Capturing attention share in a cross-screen world

Client: Microsoft | Industry: Media & Technology | Market: Canada

Background Challenge

In a media landscape where consumers have unlimited content options and spend significant chunks of their day in front of multiple screens, understanding the changing dynamics of attention has never been more essential:
  • What content drives tune-in? How should advertisers create content for different screens? What’s the role of emotion in content and advertising? How does digital media consumption impact attention spans?

Approach

What content drives tune-in? How should advertisers create content for different screens? What’s the role of emotion in content and advertising? How does digital media consumption impact attention spans?
The content-media stations were: Mobile, Laptop, Tablet, TV and Multi-screen (where TV was playing but participants were invited to peruse their phones/tablets, etc). Tasks included ‘taking a selfie’, watching TV, writing an email, searching, shopping, watching video and reading an article, among others (screen-dependent). Participants were also afforded free time for each station to do what they wished.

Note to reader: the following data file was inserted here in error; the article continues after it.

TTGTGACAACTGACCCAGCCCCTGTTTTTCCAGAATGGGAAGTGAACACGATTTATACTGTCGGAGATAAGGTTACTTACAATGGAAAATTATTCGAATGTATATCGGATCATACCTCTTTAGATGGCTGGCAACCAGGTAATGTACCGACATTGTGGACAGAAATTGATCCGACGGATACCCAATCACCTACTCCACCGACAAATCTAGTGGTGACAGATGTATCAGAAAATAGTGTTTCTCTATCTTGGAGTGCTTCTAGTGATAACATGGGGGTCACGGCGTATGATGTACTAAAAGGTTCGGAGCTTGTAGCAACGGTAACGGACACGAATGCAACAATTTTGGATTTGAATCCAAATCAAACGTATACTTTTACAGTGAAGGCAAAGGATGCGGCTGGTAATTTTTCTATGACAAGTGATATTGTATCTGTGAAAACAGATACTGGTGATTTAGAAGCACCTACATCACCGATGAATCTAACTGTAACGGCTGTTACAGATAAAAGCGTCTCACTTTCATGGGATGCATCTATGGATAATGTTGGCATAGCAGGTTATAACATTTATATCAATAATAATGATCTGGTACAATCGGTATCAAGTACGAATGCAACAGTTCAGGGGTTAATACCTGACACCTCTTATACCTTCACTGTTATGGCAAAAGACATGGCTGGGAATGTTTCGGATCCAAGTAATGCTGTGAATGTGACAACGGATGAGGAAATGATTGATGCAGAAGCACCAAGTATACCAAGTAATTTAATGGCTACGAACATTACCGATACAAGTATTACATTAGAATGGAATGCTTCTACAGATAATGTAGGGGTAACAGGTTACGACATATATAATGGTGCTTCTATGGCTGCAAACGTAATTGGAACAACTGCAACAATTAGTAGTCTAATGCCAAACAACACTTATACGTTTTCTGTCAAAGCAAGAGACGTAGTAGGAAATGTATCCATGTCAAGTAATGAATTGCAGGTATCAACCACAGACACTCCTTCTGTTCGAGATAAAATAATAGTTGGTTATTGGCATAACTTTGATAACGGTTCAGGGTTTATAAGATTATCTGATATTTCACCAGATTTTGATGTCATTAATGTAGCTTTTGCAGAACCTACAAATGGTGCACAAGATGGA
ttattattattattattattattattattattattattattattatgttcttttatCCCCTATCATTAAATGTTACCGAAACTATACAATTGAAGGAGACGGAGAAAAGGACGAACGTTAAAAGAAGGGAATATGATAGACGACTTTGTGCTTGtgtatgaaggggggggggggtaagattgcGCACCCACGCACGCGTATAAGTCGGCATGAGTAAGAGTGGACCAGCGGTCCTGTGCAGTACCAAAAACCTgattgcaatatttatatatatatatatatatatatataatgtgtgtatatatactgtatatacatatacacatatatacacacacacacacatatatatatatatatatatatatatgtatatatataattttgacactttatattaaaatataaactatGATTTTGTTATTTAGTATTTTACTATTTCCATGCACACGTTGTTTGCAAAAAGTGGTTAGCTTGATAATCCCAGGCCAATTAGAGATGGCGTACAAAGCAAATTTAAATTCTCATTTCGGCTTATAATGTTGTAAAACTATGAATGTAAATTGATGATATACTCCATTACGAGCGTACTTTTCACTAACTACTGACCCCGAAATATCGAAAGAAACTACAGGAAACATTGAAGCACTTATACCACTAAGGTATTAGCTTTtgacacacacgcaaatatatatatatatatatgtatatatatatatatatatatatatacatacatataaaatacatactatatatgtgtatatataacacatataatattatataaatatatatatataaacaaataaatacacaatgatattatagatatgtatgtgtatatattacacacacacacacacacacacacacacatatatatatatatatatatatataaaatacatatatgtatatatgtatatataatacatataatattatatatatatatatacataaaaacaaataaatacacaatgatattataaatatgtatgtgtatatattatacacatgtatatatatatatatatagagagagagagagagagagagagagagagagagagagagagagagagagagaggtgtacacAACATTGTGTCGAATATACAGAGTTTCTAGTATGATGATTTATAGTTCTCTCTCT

Participants played several attention games, evaluating their selective, alternating and sustained attention, and completed a survey that asked about behavioural and media consumption activity. Participants were also filmed at each station to capture behaviour linked with non-conscious response.
All data sets – content, neural response, attention game results and profile questionnaire – were linked by individual, and aggregated and analyzed by all variables to determine.

Findings and Results

Among the highlights were: 1) identifying the average amount of attention various segments will commit to content on each screen; 2) how best to create content to capture attention share on specific screens; 3) How different screens can help enhance the persuasiveness of communications; and 4) how live broadcasters can best create content to capture the attention of multi-screeners. Full study can be found here.